Mission Fairmount Automation’s mission is to become the leading supplier of survivable process automation and control products for harsh environments. We aim to be the dominant automation equipment OEM for military applications and to always gain market share in the global industrial controls marketplace. We intend to follow a path of fiscally responsible growth that delivers steadily increasing profits and maximizes shareholder value Industrial automation products supplier. We’ll attain these goals by providing technologically superior products that minimize our end-user general ownership costs and by fostering a work environment that rewards innovation, hard work, and entrepreneurship History.

They started work on the business’s first general-purpose item, the FAC-2000, with the emphasis on offering a rugged multi-loop process control. The major thrust for this endeavor was to satisfy a demand for a flexible controller for automation on combat vessels in the U.S. Navy. In 1997, the organization submitted a fully operational prototype of the FAC-2000 into the U.S. Navy to undergo a battery of MIL-SPEC (military specification) tests. Upon passing all of the requisite military evaluations and gaining approval for shipboard use, the Department of Defense granted Fairmount Automation with numerous contracts to provide FAC-2000 controllers.Engineers in the Naval Surface Warfare Center’s Propulsion and Steam Machinery Controls Division utilized the FAC-2000 controls to successfully overhaul a huge variety of navy shipboard applications such as: waste heat boilers on Spruance Class Destroyers, distilling plants on Ticonderoga Class Guided Missiles Cruisers, secondary steam machines controls at the nuclear propulsion plants on Nimitz Class Aircraft Carriers, and propulsion boiler controls on Kennedy and Kitty Hawk Class Aircraft Carriers, Sacramento Class Combat Support boats, and Tarawa and Wasp Class Amphibious Attack ships.During the early 2000s, the Company introduced a new line of programmable automation controllers and started to provide control system integration and installation support services. The company pioneered the use of distributed control technologies in damage management software and became the preferred supplier of smart-valve established automatic damage control alternatives.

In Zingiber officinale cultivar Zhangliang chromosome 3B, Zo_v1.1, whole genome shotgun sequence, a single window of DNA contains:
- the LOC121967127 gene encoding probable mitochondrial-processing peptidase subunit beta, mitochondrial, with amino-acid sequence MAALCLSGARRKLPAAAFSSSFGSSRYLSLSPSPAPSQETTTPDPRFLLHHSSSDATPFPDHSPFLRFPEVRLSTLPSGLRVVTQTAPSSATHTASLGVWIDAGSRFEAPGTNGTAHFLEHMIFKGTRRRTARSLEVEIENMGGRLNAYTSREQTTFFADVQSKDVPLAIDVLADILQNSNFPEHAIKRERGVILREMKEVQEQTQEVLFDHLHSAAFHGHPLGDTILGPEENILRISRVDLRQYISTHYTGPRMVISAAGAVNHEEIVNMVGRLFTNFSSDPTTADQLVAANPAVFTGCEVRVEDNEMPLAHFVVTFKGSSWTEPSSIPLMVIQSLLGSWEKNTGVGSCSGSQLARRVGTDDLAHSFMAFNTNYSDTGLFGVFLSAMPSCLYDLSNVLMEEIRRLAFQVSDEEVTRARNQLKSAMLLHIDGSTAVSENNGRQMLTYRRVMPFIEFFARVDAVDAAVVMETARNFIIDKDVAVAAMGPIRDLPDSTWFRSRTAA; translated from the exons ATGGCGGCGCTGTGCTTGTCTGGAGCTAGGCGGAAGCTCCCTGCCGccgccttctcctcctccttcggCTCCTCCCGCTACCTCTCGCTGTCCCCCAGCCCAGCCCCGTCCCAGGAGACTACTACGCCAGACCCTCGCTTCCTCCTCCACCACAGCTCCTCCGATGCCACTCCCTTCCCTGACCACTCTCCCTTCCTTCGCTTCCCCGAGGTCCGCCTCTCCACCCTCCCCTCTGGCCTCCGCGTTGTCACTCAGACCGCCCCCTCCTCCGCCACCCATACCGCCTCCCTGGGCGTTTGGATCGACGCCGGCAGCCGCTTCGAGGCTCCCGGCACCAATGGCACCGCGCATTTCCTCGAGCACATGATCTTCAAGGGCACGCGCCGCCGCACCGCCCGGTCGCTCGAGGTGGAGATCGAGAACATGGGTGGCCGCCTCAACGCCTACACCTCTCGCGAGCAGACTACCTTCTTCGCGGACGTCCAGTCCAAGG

As the corporation’s reputation and prestige in the Navy community grew, it was rewarded with bigger contracts with increasing responsibility and scope. Both its Chameleon product lineup and technology design experience have been highly sought in the development of control systems on new boat platforms like CVN-78 aircraft carrier, DDG-1000 destroyer, and LCS-1 littoral combat ship.

Automation Equipment